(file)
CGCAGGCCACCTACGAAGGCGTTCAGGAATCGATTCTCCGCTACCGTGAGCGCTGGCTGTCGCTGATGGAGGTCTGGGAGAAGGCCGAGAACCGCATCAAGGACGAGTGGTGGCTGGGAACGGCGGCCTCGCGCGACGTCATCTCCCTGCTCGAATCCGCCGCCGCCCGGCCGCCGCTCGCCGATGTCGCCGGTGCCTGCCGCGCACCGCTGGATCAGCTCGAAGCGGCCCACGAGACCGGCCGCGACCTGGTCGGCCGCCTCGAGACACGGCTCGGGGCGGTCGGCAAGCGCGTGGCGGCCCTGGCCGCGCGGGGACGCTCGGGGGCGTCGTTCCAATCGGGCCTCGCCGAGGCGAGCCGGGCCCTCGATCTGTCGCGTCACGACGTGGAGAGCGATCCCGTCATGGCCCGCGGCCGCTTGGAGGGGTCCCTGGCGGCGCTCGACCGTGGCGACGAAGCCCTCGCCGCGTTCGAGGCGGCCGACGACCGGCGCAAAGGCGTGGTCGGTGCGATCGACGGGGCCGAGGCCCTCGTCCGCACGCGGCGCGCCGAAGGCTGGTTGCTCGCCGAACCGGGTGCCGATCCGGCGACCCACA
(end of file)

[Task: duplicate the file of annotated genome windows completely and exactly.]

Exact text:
CGCAGGCCACCTACGAAGGCGTTCAGGAATCGATTCTCCGCTACCGTGAGCGCTGGCTGTCGCTGATGGAGGTCTGGGAGAAGGCCGAGAACCGCATCAAGGACGAGTGGTGGCTGGGAACGGCGGCCTCGCGCGACGTCATCTCCCTGCTCGAATCCGCCGCCGCCCGGCCGCCGCTCGCCGATGTCGCCGGTGCCTGCCGCGCACCGCTGGATCAGCTCGAAGCGGCCCACGAGACCGGCCGCGACCTGGTCGGCCGCCTCGAGACACGGCTCGGGGCGGTCGGCAAGCGCGTGGCGGCCCTGGCCGCGCGGGGACGCTCGGGGGCGTCGTTCCAATCGGGCCTCGCCGAGGCGAGCCGGGCCCTCGATCTGTCGCGTCACGACGTGGAGAGCGATCCCGTCATGGCCCGCGGCCGCTTGGAGGGGTCCCTGGCGGCGCTCGACCGTGGCGACGAAGCCCTCGCCGCGTTCGAGGCGGCCGACGACCGGCGCAAAGGCGTGGTCGGTGCGATCGACGGGGCCGAGGCCCTCGTCCGCACGCGGCGCGCCGAAGGCTGGTTGCTCGCCGAACCGGGTGCCGATCCGGCGACCCACA